Antibiotics prescribed too often for respiratory tract infections
As many as 11.4 million antibiotic prescriptions written each year for children and teens may be unnecessary, according to a study in the October 2014 issue of Pediatrics.
Antibiotics are frequently prescribed for acute respiratory tract infections even though many are viral infections. In a new study researchers set out to determine bacterial prevalence rates for five common childhood respiratory tract infections; acute otitis media (AOM), sinusitis, bronchitis, upper respiratory tract infection, and pharyngitis and compared the rates to nationally representative antimicrobial prescription rates for these acute respiratory tract infections.
Researchers performed meta-analysis pediatric studies published between 2000 and 2011 to determine acute respiratory tract infections bacterial prevalence rates. In another of children less than 18 years was evaluated in ambulatory clinics sampled by the 2000–2010 National Ambulatory Medical Care Survey (NAMCS) to determine estimated US acute respiratory tract infections antibiotic prescribing.
The researchers estimated that 27.4 percent of US children with acute respiratory tract infections have bacterial illness. This estimate is for infections of the ear, sinus area, throat, or upper respiratory system. However, 57 percent of them were treated with antibiotics. This represents an estimated 11.4 million potentially preventable antimicrobial prescriptions annually.
The researchers write “Currently there are no practical tools for clinicians to use to distinguish viral from bacterial illness, other than the rapid strep test for throat infections. The authors note that such tools are urgently needed and, in the meantime, doctors may add this knowledge of bacterial prevalence as a point in their decision-making and in discussing watch-and-wait strategies or other approaches with families.”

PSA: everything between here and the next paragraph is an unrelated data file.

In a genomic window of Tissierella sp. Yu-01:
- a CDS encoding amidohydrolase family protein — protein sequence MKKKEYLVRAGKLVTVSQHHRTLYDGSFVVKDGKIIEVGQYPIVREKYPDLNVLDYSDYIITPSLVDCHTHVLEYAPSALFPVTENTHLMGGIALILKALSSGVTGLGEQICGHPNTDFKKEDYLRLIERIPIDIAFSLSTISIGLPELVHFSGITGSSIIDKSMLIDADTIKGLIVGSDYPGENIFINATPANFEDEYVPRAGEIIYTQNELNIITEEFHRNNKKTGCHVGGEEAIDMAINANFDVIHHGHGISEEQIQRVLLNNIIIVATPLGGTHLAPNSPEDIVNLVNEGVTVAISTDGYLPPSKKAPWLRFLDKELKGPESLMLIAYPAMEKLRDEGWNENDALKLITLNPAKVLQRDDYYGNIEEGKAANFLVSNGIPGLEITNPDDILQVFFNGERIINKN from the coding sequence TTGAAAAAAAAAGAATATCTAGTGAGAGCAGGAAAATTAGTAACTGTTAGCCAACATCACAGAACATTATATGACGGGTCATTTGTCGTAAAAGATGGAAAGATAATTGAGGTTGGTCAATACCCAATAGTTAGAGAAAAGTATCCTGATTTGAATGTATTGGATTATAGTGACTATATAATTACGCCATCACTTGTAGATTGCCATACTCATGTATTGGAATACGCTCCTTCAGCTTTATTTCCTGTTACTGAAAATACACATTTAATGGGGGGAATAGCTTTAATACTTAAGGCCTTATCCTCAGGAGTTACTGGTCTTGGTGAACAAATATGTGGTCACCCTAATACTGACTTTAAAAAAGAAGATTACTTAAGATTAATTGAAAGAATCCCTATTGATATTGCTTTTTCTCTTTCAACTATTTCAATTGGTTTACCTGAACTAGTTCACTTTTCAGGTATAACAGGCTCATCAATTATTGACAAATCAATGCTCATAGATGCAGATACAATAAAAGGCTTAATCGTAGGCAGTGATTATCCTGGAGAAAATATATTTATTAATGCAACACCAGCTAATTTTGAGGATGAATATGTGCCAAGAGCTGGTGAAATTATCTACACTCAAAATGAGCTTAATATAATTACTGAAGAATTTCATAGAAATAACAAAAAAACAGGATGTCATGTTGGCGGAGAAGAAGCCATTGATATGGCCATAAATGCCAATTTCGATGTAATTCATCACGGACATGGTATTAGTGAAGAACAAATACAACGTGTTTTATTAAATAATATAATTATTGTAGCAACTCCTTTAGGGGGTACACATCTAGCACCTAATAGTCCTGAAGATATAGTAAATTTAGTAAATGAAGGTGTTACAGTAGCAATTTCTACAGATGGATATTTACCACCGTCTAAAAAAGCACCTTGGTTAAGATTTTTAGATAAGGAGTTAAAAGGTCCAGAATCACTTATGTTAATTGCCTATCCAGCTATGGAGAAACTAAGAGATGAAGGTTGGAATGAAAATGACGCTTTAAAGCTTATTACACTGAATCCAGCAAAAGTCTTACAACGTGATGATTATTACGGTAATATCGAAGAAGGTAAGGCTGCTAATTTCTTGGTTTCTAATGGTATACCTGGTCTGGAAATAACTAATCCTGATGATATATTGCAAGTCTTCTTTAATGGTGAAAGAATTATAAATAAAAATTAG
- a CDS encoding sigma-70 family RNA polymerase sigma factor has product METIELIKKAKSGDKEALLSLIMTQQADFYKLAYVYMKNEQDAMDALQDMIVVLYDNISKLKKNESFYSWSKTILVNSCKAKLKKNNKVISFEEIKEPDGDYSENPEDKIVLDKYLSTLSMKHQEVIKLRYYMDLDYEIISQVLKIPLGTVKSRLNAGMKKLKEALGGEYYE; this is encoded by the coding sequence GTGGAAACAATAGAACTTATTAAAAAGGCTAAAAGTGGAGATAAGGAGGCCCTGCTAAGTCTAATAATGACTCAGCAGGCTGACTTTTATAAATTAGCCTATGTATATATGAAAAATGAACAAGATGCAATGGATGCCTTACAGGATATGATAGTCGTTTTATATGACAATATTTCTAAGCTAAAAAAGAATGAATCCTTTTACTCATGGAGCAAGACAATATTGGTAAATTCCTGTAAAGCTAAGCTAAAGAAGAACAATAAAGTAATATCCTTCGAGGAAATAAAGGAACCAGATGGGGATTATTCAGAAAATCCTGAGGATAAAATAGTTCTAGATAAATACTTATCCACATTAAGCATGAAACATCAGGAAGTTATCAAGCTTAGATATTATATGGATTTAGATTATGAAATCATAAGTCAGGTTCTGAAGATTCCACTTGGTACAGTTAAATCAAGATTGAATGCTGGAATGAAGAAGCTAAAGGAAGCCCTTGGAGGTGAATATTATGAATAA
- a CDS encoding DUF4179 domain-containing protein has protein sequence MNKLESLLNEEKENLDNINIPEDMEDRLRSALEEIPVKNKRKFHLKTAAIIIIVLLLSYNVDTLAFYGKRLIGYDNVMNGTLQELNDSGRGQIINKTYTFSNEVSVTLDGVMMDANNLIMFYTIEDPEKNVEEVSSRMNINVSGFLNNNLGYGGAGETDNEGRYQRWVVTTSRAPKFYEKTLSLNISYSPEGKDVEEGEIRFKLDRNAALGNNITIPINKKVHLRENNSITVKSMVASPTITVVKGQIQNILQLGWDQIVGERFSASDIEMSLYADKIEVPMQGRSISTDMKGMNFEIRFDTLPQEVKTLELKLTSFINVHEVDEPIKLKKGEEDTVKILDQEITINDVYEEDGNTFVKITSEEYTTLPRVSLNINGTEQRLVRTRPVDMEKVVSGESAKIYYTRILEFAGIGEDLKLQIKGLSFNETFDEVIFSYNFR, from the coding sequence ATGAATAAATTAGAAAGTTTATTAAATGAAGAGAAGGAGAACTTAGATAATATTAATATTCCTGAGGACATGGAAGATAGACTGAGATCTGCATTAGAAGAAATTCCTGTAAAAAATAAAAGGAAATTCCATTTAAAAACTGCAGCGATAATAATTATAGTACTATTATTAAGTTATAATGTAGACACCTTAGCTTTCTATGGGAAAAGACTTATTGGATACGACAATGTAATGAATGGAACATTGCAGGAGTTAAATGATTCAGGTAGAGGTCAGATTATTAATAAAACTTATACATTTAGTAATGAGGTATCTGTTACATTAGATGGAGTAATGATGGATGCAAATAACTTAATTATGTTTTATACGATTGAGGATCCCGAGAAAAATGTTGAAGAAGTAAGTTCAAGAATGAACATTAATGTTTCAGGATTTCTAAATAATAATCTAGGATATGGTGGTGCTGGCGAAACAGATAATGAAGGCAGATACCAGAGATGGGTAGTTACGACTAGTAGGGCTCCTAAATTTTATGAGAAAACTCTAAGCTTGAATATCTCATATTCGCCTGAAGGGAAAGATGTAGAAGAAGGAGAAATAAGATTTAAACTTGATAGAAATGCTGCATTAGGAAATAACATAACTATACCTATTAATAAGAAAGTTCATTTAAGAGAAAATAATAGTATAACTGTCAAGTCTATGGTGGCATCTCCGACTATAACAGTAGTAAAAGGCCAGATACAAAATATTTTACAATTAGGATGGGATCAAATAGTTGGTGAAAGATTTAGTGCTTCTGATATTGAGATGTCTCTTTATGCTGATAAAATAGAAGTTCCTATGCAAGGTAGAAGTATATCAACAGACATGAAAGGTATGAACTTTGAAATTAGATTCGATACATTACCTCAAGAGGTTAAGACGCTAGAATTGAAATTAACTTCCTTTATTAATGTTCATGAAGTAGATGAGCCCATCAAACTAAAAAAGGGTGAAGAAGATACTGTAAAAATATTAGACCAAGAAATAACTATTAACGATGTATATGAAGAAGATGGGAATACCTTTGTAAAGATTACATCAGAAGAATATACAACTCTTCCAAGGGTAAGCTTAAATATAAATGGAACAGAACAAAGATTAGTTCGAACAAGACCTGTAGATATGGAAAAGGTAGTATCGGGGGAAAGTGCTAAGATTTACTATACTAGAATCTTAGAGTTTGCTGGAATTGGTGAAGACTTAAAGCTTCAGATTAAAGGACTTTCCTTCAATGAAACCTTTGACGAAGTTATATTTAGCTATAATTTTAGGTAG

Dr. Matthew Kronman, MD, MSCE, a pediatric infectious disease specialist at Seattle Children’s Hospital, and lead author of study said the results are disheartening, particularly because his team found no appreciable change in prescribing rates over 10 years, as reported by ABC News.
According to Dr. Kronman “Whatever we are doing now, it isn’t working.” “We need to come up with new strategies to understand why this gap exists,” he is referring to the gap between antibiotics needed and those that are prescribed.
Dr. Mark Ebell, MD, Associate Professor of Epidemiology in the University of Georgia College of Public Health commented “For some infections, like acute bronchitis, pharyngitis with a negative strep test, and URI, we know that antibiotics do not help you get better faster and are not needed,” “Even sinusitis and [ear infections] may be caused by viruses and often resolve without antibiotics.”
Learn more about when antibiotics are needed and when they’re not from the Centers of Disease Control and Prevention.
American Academy of Pediatrics News Release
Pediatrics doi: 10.1542/peds.2014-0605)